With the conviction of Ross William Ulbricbht, founder of Silk Road, many proponents of bitcoin and other crypto-currencies fear that the government “might bolster efforts to regulate — and perhaps even ban the emerging cryptocurrency.”
In an Op-Ed published by US News and World Report, William J. Luther of the Sound Money Project says that’s not how things should go and that “the U.S. government should find it awkward to regulate bitcoin on the grounds that it facilitates illegal transactions” when its own currency — and the $100 bill in particular — has done so for years.”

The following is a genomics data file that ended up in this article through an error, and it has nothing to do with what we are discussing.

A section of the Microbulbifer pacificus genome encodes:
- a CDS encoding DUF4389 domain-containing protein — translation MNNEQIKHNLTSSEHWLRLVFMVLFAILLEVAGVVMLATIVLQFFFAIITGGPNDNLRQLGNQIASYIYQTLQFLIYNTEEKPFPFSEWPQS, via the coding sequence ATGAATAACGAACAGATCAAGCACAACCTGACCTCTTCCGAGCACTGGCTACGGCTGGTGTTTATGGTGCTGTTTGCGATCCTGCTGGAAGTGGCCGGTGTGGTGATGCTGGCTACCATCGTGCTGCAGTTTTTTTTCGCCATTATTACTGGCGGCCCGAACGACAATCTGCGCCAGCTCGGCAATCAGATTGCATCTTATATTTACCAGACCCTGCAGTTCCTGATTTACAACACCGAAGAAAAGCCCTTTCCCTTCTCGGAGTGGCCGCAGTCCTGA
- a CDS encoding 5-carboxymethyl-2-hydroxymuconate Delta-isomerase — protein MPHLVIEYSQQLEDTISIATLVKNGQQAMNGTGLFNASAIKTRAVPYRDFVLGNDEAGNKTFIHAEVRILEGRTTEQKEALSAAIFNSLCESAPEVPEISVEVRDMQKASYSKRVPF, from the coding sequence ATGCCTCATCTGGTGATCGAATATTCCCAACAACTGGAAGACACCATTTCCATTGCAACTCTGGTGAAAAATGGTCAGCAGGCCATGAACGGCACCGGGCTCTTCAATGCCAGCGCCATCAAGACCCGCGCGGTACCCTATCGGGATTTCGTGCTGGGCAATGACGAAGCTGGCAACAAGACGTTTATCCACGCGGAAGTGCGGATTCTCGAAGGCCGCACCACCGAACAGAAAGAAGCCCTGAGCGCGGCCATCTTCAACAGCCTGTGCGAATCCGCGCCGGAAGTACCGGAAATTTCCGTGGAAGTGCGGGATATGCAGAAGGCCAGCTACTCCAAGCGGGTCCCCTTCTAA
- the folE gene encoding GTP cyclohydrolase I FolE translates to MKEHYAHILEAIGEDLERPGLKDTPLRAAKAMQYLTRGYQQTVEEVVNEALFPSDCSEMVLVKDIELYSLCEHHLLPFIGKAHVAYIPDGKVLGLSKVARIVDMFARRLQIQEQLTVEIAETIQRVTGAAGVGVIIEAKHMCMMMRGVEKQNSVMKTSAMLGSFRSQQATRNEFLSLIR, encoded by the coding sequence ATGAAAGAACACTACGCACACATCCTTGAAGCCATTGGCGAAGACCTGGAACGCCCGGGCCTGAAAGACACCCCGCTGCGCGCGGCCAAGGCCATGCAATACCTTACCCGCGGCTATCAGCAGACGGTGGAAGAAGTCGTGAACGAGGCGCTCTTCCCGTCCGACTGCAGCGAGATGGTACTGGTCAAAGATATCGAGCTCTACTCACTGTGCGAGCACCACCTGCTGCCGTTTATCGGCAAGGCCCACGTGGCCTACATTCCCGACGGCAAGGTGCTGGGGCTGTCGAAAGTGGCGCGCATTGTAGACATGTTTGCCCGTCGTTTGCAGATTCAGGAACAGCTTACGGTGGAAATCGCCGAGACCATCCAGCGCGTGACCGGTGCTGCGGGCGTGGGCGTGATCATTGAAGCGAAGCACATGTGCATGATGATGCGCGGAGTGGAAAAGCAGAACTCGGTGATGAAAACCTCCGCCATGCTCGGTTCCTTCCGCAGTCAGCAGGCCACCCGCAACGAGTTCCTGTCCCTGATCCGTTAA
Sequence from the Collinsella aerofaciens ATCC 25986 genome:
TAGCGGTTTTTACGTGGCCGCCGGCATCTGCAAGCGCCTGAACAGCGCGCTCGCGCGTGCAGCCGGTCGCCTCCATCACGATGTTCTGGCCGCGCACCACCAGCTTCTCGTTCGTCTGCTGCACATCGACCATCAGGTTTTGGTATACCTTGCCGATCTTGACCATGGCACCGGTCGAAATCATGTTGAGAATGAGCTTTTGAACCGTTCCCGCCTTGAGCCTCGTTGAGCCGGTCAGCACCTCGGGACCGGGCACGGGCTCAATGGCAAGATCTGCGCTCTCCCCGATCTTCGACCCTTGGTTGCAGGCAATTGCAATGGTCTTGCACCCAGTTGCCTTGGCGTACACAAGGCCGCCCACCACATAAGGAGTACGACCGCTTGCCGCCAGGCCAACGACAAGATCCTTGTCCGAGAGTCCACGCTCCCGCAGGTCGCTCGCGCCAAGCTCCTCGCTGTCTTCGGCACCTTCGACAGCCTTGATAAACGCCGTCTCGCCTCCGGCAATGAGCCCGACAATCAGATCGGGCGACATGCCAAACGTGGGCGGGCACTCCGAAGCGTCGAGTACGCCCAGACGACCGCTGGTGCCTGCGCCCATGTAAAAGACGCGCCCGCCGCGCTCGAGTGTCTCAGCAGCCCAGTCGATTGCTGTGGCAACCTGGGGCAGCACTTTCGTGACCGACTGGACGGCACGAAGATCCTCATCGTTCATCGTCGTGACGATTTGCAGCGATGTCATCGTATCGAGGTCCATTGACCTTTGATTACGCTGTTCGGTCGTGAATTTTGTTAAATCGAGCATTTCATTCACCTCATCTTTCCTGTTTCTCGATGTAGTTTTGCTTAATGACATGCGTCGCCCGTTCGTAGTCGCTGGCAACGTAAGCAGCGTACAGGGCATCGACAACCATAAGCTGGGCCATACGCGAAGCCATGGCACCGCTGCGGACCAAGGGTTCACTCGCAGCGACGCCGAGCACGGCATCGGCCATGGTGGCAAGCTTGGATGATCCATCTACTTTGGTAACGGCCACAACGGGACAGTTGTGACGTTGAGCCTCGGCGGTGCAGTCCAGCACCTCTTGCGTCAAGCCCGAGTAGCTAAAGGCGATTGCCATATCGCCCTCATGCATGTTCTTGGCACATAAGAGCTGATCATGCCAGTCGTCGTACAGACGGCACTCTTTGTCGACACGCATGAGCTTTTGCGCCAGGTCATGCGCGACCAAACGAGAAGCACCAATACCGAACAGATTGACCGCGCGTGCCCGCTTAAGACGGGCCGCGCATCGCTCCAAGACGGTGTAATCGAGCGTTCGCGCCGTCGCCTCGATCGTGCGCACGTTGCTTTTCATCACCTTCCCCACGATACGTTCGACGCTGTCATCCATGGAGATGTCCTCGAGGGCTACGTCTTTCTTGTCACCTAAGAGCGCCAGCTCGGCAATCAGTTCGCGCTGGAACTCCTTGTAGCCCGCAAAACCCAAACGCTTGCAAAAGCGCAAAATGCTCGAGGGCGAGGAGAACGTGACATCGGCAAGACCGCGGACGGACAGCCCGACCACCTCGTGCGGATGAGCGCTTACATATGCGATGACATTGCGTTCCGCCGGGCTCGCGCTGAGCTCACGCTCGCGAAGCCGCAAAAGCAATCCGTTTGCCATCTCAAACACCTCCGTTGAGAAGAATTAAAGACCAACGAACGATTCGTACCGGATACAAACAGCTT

Luther’s article masterfully questions why the U.S. dollar, probably the most attractive in the underground economy, is printed without question when on a typical day, only 5.2 percent of U.S. consumers carry a $100 bill.
He concludes that “the government would be mistaken to discourage monetary competition on the grounds that some bitcoin users will purchase illicit goods or avoid paying taxes. It would also be hypocritical, for the dollar is still the criminal’s currency of choice. So long as the United States continues to produce cash — and $100 bills, in particular — it has no business regulating bitcoin.”